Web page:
I always wind up feeling a bit sorry for C. D. Sloan, the clever Detective Inspector created by British author Catherine Aird. Sloan has a difficult boss, Superintendent Leeyes, who is remarkably little help to him in solving crimes. Sloan is generally saddled with an underling, Detective Constable Crosby, who is even less help (he is known around the station as the "defective constable"). And yet Sloan continues to come up with correct solutions for even the most difficult of cases.
Take his appearance in "A Late Phoenix," which Aird wrote in 1970. It was the fourth novel to feature Sloan and the other members of the Berebury C. I. D. A murder comes to light which evidently took place in a local house when the town was bombed by the Germans during June, 1941. It has taken nearly thirty years for the local government to get its act together and tear down the remains of the houses leveled in the bombing - and, when they do tear it down, they find the skeleton of a woman. There is a bullet lodged in the skeleton, so it quite clearly was a case of murder. But nobody was ever reported missingaround the time of the bombing, and no crime was even suspected until the skeleton was unearthed.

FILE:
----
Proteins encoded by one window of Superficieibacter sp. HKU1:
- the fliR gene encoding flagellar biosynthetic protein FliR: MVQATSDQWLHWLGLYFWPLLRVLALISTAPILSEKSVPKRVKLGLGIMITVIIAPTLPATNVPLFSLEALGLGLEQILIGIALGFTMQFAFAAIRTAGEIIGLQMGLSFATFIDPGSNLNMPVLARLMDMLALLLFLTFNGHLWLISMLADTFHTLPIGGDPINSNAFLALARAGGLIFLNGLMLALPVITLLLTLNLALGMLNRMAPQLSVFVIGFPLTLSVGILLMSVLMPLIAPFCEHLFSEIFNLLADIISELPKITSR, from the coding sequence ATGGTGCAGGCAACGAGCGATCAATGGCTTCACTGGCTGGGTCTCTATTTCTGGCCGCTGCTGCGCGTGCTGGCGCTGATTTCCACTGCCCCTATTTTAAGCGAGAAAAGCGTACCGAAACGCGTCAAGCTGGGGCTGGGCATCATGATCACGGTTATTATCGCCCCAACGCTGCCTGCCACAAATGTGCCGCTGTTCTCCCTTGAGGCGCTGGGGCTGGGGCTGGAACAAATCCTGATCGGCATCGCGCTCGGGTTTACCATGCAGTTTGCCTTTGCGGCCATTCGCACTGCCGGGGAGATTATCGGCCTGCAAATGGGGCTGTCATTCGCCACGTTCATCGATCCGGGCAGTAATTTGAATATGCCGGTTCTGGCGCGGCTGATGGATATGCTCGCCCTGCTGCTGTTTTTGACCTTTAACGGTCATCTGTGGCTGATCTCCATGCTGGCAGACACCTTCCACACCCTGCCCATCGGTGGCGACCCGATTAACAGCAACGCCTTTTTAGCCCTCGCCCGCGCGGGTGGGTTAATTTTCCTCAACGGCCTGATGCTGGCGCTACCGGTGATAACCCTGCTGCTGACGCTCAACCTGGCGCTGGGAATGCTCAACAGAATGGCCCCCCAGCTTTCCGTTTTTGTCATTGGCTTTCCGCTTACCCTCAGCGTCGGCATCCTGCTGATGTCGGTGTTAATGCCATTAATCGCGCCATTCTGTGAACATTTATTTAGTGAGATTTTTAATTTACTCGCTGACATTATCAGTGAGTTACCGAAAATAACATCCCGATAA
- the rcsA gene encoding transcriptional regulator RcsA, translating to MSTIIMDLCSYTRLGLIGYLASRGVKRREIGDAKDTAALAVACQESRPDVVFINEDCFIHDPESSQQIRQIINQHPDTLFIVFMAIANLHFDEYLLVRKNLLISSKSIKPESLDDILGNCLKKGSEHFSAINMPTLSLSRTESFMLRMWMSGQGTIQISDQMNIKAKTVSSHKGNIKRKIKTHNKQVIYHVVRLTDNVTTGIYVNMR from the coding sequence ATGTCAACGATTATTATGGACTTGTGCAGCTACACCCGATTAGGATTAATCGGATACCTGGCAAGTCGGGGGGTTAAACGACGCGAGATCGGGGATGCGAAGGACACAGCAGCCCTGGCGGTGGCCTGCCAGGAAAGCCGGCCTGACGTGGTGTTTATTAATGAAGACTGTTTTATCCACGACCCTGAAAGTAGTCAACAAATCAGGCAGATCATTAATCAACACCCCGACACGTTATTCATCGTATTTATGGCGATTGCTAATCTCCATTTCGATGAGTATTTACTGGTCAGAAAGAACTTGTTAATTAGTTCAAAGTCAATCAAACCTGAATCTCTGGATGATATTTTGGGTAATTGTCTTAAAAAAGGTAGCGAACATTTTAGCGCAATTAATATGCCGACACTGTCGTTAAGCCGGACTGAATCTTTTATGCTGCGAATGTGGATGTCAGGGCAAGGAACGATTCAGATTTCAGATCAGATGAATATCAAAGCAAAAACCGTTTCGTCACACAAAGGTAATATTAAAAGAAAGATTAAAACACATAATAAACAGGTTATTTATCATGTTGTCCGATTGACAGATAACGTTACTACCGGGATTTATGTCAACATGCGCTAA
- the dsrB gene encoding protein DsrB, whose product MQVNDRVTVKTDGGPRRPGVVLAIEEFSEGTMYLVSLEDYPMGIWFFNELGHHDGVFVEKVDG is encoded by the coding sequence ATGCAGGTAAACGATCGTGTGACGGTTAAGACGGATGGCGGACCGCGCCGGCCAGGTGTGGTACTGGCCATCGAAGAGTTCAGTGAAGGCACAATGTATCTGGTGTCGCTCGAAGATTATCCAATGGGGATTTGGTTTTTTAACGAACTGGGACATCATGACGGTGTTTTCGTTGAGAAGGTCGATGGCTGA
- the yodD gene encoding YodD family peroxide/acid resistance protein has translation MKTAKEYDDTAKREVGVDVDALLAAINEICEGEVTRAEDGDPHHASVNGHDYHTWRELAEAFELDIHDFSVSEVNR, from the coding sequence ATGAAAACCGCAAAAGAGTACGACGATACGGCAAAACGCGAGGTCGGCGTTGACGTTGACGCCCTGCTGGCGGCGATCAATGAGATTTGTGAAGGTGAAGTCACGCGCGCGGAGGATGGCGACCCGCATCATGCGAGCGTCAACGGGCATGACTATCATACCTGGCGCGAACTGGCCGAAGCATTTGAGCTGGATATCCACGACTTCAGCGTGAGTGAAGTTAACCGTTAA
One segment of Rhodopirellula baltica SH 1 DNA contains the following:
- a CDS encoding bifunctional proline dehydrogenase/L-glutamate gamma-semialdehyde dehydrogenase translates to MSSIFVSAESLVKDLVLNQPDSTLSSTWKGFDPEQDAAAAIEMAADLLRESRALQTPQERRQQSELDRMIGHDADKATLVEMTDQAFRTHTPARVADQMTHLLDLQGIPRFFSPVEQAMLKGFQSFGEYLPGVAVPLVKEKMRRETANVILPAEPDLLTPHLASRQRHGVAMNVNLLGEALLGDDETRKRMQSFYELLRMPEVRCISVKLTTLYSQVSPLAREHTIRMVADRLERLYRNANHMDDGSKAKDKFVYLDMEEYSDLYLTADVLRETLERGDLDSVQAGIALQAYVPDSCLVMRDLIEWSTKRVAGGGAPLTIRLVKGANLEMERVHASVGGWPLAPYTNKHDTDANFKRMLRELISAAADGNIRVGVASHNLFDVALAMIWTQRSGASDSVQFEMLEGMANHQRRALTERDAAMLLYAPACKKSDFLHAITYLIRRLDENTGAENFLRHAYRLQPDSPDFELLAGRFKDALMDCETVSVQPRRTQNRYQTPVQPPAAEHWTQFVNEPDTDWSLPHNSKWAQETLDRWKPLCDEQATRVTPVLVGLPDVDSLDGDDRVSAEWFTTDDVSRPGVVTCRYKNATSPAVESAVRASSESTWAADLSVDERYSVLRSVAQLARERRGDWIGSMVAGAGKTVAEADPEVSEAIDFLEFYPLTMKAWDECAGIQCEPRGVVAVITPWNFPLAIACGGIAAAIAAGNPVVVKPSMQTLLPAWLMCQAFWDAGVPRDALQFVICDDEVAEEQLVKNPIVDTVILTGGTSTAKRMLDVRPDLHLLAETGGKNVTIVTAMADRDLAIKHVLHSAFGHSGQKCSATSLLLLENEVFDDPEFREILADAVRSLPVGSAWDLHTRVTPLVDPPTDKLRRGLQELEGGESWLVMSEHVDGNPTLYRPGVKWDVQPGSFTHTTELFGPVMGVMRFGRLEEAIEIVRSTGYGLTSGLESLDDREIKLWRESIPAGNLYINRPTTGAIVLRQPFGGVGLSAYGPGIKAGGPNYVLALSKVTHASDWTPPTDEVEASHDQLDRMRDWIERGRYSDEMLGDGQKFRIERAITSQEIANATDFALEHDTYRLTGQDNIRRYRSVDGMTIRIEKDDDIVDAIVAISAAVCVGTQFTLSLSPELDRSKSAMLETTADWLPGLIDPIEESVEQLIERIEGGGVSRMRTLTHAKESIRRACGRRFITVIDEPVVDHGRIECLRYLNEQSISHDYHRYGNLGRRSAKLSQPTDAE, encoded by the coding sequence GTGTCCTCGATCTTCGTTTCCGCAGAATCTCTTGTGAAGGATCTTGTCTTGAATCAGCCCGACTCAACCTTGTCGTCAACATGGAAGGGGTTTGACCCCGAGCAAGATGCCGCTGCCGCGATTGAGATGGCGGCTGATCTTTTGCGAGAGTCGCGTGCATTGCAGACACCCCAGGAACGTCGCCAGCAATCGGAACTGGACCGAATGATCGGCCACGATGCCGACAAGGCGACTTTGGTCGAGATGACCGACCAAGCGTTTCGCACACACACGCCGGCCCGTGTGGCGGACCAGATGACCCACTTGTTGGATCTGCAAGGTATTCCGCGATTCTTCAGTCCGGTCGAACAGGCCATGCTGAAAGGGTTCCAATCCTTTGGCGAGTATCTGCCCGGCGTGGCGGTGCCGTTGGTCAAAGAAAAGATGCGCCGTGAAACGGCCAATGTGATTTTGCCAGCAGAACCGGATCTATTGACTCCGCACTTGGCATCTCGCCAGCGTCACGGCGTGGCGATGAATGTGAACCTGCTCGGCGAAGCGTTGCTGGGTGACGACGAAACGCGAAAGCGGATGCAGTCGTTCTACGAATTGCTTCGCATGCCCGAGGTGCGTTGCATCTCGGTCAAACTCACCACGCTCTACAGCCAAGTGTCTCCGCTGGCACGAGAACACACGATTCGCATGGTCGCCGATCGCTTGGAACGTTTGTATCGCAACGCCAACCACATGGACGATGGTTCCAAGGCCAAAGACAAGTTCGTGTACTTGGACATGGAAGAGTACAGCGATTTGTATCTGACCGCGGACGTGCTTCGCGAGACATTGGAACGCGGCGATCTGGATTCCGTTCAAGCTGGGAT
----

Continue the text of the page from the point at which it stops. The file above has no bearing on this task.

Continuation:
"A Late Phoenix" is the subject of this week's review on the Classic Mysteries podcast, and you can listen to the full review by clicking here. As always, Sloan is a delight, examining the scanty evidence, looking for a lead, any lead, that can turn this unbelievably cold case into a meaningful investigation. How he does it - and the consequences of the discovery and investigation - make a fascinating novel in the series of Inspector Sloan mysteries. The story is told with the kind of tongue-in-cheek wit that readers have come to expect from Catherine Aird over the years. Fortunately, she is still writing mysteries, and I think she deserves a wider audience in the United States than she has today.